Mice, roaches in prison cells may be unconstitutional: court

Thu Sep 27, 2012 4:39pm EDT

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(Reuters) - A prominent federal judge said on Thursday that the infestation of a prison cell with mice and cockroaches may violate the U.S. constitutional protection against cruel and unusual punishment, even if the inmate is not physically harmed.

Writing for a panel of the 7th U.S. Circuit Court of Appeals in Chicago, Circuit Judge Richard Posner nonetheless said an inmate who objected to such conditions in his Illinois state prison cell could not recover damages because the state did not waive its immunity from suit.

The case was brought by Calvin Thomas, who according to Illinois records is serving a 7-year prison term for burglary.

Thomas, 51, claimed he was forced to endure unhealthy conditions in his cell at the Vienna Correction Center because it had been infested by pests, and because rainwater came through a missing window pane.

U.S. District Judge G. Patrick Murphy in East St. Louis, Illinois dismissed the lawsuit, saying the state did not waive immunity and that Thomas failed to allege any harm.

While the three-judge appeals court panel agreed with the first reason, it said Murphy appeared to wrongly assume that "creation of a mere hazard to health" could never result in an violation of the Eighth Amendment to the U.S. Constitution.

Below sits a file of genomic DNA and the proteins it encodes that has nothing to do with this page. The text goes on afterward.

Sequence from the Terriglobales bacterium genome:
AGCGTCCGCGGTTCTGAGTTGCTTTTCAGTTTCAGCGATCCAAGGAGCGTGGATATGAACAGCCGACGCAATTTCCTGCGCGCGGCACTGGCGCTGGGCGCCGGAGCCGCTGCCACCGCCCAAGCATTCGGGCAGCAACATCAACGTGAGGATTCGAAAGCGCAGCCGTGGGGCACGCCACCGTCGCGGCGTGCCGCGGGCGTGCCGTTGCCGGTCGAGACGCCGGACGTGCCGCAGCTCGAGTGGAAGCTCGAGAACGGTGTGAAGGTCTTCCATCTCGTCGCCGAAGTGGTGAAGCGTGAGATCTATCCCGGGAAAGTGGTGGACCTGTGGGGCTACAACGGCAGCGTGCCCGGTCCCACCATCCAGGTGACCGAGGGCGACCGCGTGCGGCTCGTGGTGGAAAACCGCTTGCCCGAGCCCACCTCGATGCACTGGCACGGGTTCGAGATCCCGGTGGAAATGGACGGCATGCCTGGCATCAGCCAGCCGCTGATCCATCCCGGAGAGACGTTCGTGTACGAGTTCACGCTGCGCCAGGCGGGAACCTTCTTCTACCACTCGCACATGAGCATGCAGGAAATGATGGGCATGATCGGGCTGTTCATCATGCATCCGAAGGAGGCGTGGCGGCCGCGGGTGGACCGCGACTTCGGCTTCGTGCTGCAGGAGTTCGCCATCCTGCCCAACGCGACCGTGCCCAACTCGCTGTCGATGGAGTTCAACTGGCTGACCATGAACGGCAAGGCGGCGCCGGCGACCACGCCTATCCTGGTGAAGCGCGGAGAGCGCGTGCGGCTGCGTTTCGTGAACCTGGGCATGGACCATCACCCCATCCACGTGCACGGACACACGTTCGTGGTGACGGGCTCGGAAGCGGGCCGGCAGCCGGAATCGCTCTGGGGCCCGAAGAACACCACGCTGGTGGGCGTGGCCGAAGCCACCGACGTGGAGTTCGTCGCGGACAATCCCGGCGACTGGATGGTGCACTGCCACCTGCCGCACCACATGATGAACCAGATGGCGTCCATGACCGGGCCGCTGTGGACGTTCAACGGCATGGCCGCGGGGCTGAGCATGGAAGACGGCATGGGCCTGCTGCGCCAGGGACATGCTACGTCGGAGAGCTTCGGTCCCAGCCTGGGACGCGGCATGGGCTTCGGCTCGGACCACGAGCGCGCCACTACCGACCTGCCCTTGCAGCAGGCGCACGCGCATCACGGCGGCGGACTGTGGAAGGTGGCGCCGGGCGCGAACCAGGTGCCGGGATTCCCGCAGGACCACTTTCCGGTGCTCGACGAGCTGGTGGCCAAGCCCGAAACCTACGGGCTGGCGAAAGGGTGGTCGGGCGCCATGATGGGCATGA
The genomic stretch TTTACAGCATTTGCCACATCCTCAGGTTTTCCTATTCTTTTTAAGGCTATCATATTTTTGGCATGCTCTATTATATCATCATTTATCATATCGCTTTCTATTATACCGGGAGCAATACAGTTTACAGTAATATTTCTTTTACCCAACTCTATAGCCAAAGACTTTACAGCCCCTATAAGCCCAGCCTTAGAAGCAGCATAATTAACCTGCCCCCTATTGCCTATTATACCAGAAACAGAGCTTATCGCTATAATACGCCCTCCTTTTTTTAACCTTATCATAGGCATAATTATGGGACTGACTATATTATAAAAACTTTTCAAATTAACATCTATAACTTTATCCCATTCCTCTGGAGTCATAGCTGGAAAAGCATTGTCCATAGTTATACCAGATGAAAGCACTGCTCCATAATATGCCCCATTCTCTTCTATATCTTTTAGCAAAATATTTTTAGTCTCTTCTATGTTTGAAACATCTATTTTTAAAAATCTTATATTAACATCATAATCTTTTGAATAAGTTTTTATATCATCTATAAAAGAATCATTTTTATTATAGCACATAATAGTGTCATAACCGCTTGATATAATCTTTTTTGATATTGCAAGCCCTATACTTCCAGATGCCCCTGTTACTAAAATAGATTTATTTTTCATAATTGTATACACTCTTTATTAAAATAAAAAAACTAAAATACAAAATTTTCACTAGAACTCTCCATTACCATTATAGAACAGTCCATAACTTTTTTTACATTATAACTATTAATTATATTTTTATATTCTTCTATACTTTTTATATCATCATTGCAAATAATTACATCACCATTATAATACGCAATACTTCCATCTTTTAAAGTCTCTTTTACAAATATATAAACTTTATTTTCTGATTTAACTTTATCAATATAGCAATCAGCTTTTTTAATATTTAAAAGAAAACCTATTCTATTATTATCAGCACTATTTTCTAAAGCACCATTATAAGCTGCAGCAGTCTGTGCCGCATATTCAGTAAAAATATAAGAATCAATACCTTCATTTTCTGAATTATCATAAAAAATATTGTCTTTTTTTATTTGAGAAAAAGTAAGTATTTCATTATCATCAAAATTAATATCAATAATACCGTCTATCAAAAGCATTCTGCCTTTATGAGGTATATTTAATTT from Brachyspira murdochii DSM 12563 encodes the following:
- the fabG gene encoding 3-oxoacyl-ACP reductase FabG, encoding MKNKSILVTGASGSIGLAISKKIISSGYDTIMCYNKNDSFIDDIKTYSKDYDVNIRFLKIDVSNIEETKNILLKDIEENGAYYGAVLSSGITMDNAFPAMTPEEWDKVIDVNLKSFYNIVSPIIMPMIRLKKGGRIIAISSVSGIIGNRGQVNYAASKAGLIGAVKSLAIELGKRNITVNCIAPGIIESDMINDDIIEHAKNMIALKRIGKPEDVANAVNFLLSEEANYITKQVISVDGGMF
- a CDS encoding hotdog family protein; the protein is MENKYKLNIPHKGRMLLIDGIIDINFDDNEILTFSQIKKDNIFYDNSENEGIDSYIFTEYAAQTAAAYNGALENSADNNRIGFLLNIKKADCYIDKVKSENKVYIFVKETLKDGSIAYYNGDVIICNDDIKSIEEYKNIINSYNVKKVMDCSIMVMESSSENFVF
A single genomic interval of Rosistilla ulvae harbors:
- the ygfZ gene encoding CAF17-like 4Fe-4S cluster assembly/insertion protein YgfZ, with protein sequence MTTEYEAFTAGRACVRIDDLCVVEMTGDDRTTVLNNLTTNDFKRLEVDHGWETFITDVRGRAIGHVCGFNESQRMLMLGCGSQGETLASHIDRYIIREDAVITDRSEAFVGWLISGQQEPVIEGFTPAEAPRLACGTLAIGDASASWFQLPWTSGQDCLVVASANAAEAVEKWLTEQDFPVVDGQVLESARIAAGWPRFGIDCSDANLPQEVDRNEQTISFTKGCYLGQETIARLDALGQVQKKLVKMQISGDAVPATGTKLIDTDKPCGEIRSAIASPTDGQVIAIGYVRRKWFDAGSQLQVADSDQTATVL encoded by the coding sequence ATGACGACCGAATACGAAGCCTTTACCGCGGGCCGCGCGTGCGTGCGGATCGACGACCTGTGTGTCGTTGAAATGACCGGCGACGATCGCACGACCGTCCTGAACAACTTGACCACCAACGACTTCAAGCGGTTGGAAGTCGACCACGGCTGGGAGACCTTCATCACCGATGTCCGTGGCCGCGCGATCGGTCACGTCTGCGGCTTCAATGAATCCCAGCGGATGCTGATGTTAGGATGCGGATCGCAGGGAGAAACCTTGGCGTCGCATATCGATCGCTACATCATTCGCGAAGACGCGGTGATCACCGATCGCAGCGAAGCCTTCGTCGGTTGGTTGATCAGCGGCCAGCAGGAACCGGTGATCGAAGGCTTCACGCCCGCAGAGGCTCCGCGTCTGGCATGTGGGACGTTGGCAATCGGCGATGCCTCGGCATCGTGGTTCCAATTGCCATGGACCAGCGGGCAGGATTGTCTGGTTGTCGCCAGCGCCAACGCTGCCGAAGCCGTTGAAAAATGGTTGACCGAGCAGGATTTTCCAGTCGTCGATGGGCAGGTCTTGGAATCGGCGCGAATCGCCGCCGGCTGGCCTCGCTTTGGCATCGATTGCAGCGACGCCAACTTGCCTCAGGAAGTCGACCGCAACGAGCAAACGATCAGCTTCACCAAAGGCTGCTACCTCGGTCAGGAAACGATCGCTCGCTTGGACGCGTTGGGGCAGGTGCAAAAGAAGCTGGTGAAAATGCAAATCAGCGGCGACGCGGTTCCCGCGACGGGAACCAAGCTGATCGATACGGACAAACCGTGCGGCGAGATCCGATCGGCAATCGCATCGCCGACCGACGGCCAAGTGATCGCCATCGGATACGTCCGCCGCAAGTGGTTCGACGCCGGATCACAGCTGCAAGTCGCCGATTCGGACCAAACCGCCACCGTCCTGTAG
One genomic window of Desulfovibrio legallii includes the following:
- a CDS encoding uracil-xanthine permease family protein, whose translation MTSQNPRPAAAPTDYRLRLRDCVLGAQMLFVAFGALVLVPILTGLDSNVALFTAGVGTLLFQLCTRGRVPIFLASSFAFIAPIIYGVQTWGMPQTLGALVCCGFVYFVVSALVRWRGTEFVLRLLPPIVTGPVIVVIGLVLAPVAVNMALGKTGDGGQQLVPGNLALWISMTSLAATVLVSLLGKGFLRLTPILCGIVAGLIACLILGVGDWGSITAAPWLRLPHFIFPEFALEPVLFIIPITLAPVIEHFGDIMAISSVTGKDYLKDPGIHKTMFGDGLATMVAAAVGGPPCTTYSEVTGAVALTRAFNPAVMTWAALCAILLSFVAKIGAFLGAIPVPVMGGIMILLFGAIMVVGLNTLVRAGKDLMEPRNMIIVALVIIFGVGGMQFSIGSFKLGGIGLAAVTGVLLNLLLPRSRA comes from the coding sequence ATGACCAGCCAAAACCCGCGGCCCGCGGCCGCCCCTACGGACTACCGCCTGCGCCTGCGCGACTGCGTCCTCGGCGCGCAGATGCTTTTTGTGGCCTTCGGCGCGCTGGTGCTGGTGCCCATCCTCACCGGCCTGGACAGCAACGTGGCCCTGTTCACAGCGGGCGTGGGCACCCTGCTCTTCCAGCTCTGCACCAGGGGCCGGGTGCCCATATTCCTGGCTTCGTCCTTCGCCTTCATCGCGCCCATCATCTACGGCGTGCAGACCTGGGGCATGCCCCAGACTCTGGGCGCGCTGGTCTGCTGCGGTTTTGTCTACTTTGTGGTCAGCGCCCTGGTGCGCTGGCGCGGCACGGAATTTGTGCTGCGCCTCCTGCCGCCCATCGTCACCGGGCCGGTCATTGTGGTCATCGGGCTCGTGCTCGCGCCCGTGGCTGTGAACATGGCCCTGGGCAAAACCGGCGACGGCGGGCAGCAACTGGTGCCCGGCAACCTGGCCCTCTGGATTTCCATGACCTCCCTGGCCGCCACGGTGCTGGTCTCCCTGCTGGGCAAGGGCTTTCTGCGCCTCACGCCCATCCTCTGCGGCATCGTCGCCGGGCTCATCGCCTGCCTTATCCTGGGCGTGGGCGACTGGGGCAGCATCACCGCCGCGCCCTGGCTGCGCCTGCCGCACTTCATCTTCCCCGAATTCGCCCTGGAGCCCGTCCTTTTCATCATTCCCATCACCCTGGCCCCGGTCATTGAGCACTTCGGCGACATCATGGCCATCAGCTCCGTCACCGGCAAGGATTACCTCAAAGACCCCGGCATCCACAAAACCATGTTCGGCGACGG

Posner said "heavy, protracted infestation" could justify damages even if a prisoner escaped disease or distress, and that it is "pretty obvious" that living in a small cell infested with mice and cockroaches could cause psychological harm.

Depending on the nature and risks of the infestation and a prisoner's known psychological sensitivities, "a trier of fact might reasonably conclude that the prisoner had been subjected to harm sufficient to support a claim of cruel and unusual punishment even if he had not contracted a disease or suffered any physical pain," Posner wrote.

The Illinois Department of Corrections did not immediately respond to requests for comment on the decision, or to make Thomas available for comment.

Seventh Circuit decisions apply in Illinois, Indiana and Wisconsin, but other courts may cite them as authority.

The case is Thomas v. Illinois et al, 7th U.S. Circuit Court of Appeals, No. 12-2095.

(Reporting By Jonathan Stempel in New York. Editing by Andre Grenon)

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